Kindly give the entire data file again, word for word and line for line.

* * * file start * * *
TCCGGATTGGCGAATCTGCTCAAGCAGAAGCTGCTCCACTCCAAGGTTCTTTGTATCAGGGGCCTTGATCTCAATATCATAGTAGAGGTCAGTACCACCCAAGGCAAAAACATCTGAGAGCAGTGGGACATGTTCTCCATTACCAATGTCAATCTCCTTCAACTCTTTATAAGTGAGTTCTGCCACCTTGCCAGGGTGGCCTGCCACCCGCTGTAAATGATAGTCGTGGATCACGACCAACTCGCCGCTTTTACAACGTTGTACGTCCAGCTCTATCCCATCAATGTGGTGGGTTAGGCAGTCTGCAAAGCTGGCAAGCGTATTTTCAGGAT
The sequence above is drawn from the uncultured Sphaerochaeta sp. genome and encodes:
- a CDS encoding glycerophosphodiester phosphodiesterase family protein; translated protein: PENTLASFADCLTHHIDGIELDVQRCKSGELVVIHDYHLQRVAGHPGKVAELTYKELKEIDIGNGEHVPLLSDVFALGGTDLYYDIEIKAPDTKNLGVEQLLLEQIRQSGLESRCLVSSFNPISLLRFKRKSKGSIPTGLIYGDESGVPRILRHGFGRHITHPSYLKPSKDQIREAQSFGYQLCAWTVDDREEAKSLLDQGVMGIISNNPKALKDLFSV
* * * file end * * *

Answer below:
TCCGGATTGGCGAATCTGCTCAAGCAGAAGCTGCTCCACTCCAAGGTTCTTTGTATCAGGGGCCTTGATCTCAATATCATAGTAGAGGTCAGTACCACCCAAGGCAAAAACATCTGAGAGCAGTGGGACATGTTCTCCATTACCAATGTCAATCTCCTTCAACTCTTTATAAGTGAGTTCTGCCACCTTGCCAGGGTGGCCTGCCACCCGCTGTAAATGATAGTCGTGGATCACGACCAACTCGCCGCTTTTACAACGTTGTACGTCCAGCTCTATCCCATCAATGTGGTGGGTTAGGCAGTCTGCAAAGCTGGCAAGCGTATTTTCAGGAT
The sequence above is drawn from the uncultured Sphaerochaeta sp. genome and encodes:
- a CDS encoding glycerophosphodiester phosphodiesterase family protein; translated protein: PENTLASFADCLTHHIDGIELDVQRCKSGELVVIHDYHLQRVAGHPGKVAELTYKELKEIDIGNGEHVPLLSDVFALGGTDLYYDIEIKAPDTKNLGVEQLLLEQIRQSGLESRCLVSSFNPISLLRFKRKSKGSIPTGLIYGDESGVPRILRHGFGRHITHPSYLKPSKDQIREAQSFGYQLCAWTVDDREEAKSLLDQGVMGIISNNPKALKDLFSV